In a sweeping and vivid survey, renowned historian Bernard Lewis reviews and analyses the history of the Middle East since the birth of Christianity through our modern era, focusing on the successive transfigurations that have configured it. A rather concise but comprehensive overall examination of the last two millennia of the Middle East history. This work is one of the best single volume history of the region, written by a non local authority, like Horani, on the Middle East in Historiography. While the rich tradition, the broader cultural, and linguistic developments that shaped the center of the ancient world, could be elaborated and read by by other specialists in the particular field.
Islam is at the book's core, since its advent that started early, in the seventh century. The reader may occasionally feel this is a book on the history of Islam in the Middle East, rather than the multicultural Middle East, I know of, even if the author view point advocates that Islam was the defining factor for the whole region since its emergence from the Arabian peninsula like a locust like invasion of the green field of Christian population, that erupted in the mid seventh century. Lewis' work as a whole, and this book in particular does not support "Orientalism," Edward Said's defining work on the relations between the Arabs and the West.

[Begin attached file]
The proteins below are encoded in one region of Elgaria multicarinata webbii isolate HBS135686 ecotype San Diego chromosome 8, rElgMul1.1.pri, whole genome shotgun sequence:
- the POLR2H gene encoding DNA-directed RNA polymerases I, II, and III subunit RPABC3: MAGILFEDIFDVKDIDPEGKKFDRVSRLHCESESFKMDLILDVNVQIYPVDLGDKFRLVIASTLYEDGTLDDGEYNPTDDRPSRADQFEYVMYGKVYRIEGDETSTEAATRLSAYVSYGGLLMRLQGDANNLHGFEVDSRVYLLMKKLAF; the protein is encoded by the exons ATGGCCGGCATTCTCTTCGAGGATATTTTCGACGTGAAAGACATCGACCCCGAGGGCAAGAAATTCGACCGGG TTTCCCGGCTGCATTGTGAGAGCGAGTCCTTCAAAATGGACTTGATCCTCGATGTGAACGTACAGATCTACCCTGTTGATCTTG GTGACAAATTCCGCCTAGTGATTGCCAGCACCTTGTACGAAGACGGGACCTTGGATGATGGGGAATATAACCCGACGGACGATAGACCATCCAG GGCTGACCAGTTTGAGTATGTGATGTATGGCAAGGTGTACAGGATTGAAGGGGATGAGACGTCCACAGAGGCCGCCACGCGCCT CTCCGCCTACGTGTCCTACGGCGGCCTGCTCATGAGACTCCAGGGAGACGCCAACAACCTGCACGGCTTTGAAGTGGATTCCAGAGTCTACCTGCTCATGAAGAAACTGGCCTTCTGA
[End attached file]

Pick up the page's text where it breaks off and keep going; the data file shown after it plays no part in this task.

Scholarly yet accessible, Lewis' elegently written book, satisfies its stated mission to explore through two thousand years of the immense and vigorously active history of a region that has thrived and declined under numerous political powers, in just few hundred pages. But Lewis succeeded to provide an unbiased overview of Middle Eastern history from the Roman annexation of Egypt through the doors leading to the October war and Arab Spring, so compellingly.